4. Porsche is making its own super-fast charging network, possibly even in Asia and Singapore too
Perhaps the most ambitious thing about the Taycan is its charge time: For a car boasting 500km of range, Porsche says a 15 minute charging time is possible, as it intends to introduce a 350kW, 800V fast charging system of its own, dubbed ‘Porsche TurboCharge’ technology.
“Customers will expect the availability of 800V charging in 2020,” says Wienkoetter, adding that Porsche is also exploring the possiblity of setting up its own charging networks.
To that end, Porsche Asia Pacific and Porsche Singapore are also investigating the idea of a Porsche TurboCharge network for owners to use fast-charging in public areas.
Dr Henrik Dreier, head of Porsche Singapore, told CarBuyer: “The (BEV) segment is gaining importance with a much broader product offerings and better public charging infrastructure is in the works now. We will contribute by adding public fast charging stations to the network, which is important for the customer’s peace of mind.”
Current DC fast charging supports 150kW charging. For something like the Audi e-tron, which has a 95kWh battery, that equates to a 40-minute charge time, so with 350kW charging, a sub 20-minute charge time could be possible.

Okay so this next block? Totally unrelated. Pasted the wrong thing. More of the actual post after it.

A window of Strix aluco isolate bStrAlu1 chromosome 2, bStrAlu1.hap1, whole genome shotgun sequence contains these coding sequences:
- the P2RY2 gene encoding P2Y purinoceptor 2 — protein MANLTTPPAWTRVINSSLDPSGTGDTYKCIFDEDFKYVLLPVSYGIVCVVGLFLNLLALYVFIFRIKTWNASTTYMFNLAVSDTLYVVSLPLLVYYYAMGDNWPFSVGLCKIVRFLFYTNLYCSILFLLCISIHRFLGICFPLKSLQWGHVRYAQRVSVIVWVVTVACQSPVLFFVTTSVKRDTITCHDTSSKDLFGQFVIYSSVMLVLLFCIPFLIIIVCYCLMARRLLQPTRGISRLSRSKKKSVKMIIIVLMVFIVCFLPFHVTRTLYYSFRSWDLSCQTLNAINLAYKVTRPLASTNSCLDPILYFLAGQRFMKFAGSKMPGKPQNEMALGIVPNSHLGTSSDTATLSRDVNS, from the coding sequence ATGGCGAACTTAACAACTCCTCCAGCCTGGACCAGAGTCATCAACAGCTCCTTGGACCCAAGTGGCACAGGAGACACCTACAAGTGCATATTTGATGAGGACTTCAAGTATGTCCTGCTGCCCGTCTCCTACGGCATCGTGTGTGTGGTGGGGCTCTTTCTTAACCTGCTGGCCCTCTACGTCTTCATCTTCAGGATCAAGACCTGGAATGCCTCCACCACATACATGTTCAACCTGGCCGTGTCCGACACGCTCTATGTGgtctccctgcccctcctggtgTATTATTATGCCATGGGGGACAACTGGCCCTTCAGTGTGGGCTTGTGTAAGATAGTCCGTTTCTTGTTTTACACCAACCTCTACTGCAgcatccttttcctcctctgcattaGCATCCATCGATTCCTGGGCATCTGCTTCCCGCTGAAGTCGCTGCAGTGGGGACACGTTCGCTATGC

Tesla’s SuperCharger can support up to 250kW, while the planned Ionity charge network in Europe – created by BMW, VW Group, Daimler and more – will use the Combined Charging System standard and support 150kW fast charge. In future CCS standard may be able to support up to 900V, 450kW fast charging as well.
5. It’s Porsche’s first BEV, but the Taycan has no shortage of buyers
Porsche has leaped into the BEV game in what seems like a relatively short time frame, but the company is keen to remind us that its experience in electrification is extensive.
Besides the classical 118-year old example of the Lohner-Porsche electric hybrid, Porsche has had hybrids on sale since 2011 with the Cayenne S Hybrid, and was the first to introduce PHEVs to Singapore with the Panamera S e-Hybrid in 2013.
“People can already put deposits for the Taycan, and we see a very high demand in almost all markets, in particular Norway, USA, China and Germany so far have a very strong demand,” said Wienkoetter, regarding the initial customer response to the Taycan.
Porsche Singapore has also indicated a similar situation back home, which seems to reflect the fact that Porsche has tapped into the channel of least resistance with its product approach to the Taycan.